Controlling output light power by constructive/destructive interference

In summary, a Mach-Zehnder modulator splits an input light into two, and can alter the refractive index of one of the two arms to induce a phase difference between the split lights, which can be recombined into one output light signal.
  • #1
Mayan Fung
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In optical communications, one of the modulation methods is to control the optical power (Simplest case, for example, bright = bit 1, dim = bit 0). I learned that we can achieve this by a Mach-Zehnder modulator (MZ modulator).

Simply speaking, the principle of MZ modulator is to split the input light into two, traveling in two waveguides. By applying a voltage across one of the two arms, we can alter the refractive index of it and thus inducing a phase difference between the two split lights. Then, when they are combined as one output light signal, if they constructively interfere, then the output power is maximum (bit 1). Otherwise, if they destructively interfere, then the output power is minimum (bit 0).

It sounds good till here. Yet, I am puzzled about energy conservation. Let's say we split the input light into two with the same amplitude. When they combined with destructive interference, there is no light. How come we have optical power input but no power output?

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  • #2
The two point sources are combined so as to get cancellation in one direction.
There will be other directions in which the energy is summed.
 
  • #3
Baluncore said:
The two point sources are combined so as to get cancellation in one direction.
There will be other directions in which the energy is summed.

But in the above schematic, seems that there is only one output direction. Can the light escape the wavelength?
 
  • #4
Chan Pok Fung said:
But in the above schematic, seems that there is only one output direction.
The diagram is symbolic.
It is not shown how light is split into two channels.
It is not shown how light is recombined into one line.
 
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  • #5
Baluncore said:
The diagram is symbolic.
It is not shown how light is split into two channels.
It is not shown how light is recombined into one line.
One possibility is to split and combine with half silvered mirrors. The diagram of a beam splitter is on this Wiki page. There are two input ports and two output ports. When combining your two beams, one port will let through the sum and the other will let through the difference resultants. You 'just' need to get the path lengths right to achieve that.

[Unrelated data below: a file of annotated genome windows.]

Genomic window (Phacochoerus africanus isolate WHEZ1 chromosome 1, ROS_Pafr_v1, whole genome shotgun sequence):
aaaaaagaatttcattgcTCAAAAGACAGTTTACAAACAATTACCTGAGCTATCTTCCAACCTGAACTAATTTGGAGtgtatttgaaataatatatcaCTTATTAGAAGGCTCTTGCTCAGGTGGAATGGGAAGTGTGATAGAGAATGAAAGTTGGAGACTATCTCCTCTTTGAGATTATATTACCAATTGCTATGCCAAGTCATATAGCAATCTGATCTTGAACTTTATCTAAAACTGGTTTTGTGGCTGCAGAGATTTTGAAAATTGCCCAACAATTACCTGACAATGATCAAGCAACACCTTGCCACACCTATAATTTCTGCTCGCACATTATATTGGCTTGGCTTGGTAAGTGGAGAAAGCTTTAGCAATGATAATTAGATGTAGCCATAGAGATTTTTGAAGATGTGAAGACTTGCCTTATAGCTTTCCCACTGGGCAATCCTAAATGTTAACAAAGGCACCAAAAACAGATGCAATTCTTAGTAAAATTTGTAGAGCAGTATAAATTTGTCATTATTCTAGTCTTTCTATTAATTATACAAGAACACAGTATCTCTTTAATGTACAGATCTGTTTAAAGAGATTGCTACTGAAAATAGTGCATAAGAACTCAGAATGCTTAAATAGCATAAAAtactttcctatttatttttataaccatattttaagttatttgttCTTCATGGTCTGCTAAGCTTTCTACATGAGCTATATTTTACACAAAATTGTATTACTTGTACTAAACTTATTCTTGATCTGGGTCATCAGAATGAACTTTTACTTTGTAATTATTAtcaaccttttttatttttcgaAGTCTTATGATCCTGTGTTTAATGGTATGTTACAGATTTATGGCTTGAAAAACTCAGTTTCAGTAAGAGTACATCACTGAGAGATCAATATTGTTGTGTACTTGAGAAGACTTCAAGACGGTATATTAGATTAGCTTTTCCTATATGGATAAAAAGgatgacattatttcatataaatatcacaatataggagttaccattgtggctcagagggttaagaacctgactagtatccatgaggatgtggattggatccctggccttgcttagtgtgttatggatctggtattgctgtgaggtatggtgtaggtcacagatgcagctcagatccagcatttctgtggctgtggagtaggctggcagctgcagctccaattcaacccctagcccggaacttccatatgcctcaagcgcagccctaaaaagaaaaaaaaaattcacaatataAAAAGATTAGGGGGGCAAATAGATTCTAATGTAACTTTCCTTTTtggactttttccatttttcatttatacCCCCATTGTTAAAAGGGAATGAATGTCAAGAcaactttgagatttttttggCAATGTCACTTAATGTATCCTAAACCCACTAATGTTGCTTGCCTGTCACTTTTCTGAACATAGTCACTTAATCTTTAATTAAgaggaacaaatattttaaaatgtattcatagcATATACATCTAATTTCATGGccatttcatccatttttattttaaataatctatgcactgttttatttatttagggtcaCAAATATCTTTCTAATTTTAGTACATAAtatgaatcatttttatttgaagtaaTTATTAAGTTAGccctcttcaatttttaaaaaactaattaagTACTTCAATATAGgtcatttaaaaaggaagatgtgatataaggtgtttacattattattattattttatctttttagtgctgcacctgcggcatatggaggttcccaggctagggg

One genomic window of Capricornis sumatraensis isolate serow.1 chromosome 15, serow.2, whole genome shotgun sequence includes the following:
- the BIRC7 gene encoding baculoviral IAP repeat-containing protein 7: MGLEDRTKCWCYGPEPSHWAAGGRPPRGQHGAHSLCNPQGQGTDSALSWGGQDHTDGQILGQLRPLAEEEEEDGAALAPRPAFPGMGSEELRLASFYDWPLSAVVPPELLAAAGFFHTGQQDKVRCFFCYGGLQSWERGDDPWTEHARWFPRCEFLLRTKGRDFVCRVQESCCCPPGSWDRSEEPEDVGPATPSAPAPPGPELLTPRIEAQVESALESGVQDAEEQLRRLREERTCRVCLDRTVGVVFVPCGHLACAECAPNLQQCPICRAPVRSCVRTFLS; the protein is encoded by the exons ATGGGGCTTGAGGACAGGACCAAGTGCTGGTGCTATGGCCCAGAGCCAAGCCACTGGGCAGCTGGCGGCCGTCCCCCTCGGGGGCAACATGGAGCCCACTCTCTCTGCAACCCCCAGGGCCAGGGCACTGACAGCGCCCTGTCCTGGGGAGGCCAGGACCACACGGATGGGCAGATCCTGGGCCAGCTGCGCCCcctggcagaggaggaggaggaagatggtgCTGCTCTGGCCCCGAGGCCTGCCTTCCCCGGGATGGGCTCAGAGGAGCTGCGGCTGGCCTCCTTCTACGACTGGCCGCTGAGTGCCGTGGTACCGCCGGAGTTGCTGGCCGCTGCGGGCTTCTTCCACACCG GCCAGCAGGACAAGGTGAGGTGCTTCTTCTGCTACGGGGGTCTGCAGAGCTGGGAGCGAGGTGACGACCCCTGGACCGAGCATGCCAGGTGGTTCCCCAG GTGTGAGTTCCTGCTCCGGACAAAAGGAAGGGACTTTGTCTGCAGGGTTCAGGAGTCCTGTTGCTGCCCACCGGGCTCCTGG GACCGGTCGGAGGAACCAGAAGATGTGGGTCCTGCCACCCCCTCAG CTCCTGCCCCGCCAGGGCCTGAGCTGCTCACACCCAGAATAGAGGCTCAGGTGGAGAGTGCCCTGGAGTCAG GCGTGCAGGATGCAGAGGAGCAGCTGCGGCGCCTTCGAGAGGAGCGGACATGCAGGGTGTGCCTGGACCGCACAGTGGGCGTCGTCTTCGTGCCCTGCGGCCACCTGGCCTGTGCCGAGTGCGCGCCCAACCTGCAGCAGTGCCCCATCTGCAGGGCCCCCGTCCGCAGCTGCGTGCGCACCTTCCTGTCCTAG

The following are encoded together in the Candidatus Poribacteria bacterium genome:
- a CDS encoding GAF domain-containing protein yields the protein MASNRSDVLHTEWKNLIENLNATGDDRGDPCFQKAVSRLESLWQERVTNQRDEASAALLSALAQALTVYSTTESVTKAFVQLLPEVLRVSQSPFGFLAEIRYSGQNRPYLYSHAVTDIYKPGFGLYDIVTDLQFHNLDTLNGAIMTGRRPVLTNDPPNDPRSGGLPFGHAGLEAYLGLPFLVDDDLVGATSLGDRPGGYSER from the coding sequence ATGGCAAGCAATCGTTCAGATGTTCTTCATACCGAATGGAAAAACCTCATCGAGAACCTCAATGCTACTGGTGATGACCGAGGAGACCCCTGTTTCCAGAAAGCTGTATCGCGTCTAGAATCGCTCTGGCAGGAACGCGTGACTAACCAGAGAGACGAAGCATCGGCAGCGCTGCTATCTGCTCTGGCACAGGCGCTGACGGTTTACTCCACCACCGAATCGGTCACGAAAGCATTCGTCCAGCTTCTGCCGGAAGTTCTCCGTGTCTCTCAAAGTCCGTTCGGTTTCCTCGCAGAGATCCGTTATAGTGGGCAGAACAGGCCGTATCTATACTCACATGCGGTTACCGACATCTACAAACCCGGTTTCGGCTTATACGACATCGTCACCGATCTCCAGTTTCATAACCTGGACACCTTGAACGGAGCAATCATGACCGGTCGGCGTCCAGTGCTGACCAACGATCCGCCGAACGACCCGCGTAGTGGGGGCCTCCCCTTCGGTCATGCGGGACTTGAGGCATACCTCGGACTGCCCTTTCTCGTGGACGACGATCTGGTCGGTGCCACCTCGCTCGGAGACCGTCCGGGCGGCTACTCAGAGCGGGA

• #6
I see your points. That makes sense if there are two outputs. Thanks
 

1. What is constructive and destructive interference?

Constructive interference occurs when two or more waves of the same frequency combine and their amplitudes add together, resulting in a larger amplitude. Destructive interference, on the other hand, occurs when two waves of the same frequency combine and their amplitudes cancel each other out, resulting in a smaller or zero amplitude.

2. How can constructive and destructive interference be used to control output light power?

By carefully manipulating the path length and phase difference of two or more light waves, constructive and destructive interference can be achieved. This can be used to either amplify or cancel out certain frequencies of light, thus controlling the output light power.

3. What is the principle behind controlling output light power by interference?

The principle is based on the superposition of waves, where the amplitude of the resulting wave is the sum of the individual wave amplitudes. By adjusting the phase and path length of the waves, their amplitudes can be manipulated to either add up or cancel out, resulting in controlled output light power.

4. What are some applications of controlling output light power by interference?

This technique is commonly used in devices such as lasers, interferometers, and optical filters. It is also used in various optical communication systems, as well as in spectroscopy and microscopy.

5. Are there any limitations to controlling output light power by interference?

Yes, there are limitations such as the coherence of the light source and the stability of the setup. The interference pattern can also be affected by external factors such as temperature and vibrations. Additionally, the technique is only effective for controlling output light power within a certain range of frequencies.

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